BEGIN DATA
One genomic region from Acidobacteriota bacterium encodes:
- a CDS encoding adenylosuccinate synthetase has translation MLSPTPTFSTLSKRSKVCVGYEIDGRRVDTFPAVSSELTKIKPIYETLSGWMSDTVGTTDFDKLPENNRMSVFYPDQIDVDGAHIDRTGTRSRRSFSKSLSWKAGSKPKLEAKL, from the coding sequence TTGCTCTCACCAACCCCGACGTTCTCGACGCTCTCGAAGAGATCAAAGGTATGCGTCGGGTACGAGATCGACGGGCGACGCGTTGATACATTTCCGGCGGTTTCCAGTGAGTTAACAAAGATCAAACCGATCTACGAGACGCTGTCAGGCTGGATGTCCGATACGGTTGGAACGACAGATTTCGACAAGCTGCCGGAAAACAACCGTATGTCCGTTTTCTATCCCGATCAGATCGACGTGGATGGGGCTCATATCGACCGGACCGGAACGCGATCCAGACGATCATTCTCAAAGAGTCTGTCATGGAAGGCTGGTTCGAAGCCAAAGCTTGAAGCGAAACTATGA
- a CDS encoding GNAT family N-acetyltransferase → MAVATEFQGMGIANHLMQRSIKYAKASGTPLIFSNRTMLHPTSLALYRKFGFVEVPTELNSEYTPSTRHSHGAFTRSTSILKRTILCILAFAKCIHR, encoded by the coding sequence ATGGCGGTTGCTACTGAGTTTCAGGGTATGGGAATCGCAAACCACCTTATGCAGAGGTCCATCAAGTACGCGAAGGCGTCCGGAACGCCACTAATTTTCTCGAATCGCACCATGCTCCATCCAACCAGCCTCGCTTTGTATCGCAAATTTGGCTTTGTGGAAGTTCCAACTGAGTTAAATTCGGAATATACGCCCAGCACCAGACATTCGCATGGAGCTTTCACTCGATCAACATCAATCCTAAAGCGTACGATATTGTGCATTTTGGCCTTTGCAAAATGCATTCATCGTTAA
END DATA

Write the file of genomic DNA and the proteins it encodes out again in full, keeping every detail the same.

One genomic region from Acidobacteriota bacterium encodes:
- a CDS encoding adenylosuccinate synthetase has translation MLSPTPTFSTLSKRSKVCVGYEIDGRRVDTFPAVSSELTKIKPIYETLSGWMSDTVGTTDFDKLPENNRMSVFYPDQIDVDGAHIDRTGTRSRRSFSKSLSWKAGSKPKLEAKL, from the coding sequence TTGCTCTCACCAACCCCGACGTTCTCGACGCTCTCGAAGAGATCAAAGGTATGCGTCGGGTACGAGATCGACGGGCGACGCGTTGATACATTTCCGGCGGTTTCCAGTGAGTTAACAAAGATCAAACCGATCTACGAGACGCTGTCAGGCTGGATGTCCGATACGGTTGGAACGACAGATTTCGACAAGCTGCCGGAAAACAACCGTATGTCCGTTTTCTATCCCGATCAGATCGACGTGGATGGGGCTCATATCGACCGGACCGGAACGCGATCCAGACGATCATTCTCAAAGAGTCTGTCATGGAAGGCTGGTTCGAAGCCAAAGCTTGAAGCGAAACTATGA
- a CDS encoding GNAT family N-acetyltransferase → MAVATEFQGMGIANHLMQRSIKYAKASGTPLIFSNRTMLHPTSLALYRKFGFVEVPTELNSEYTPSTRHSHGAFTRSTSILKRTILCILAFAKCIHR, encoded by the coding sequence ATGGCGGTTGCTACTGAGTTTCAGGGTATGGGAATCGCAAACCACCTTATGCAGAGGTCCATCAAGTACGCGAAGGCGTCCGGAACGCCACTAATTTTCTCGAATCGCACCATGCTCCATCCAACCAGCCTCGCTTTGTATCGCAAATTTGGCTTTGTGGAAGTTCCAACTGAGTTAAATTCGGAATATACGCCCAGCACCAGACATTCGCATGGAGCTTTCACTCGATCAACATCAATCCTAAAGCGTACGATATTGTGCATTTTGGCCTTTGCAAAATGCATTCATCGTTAA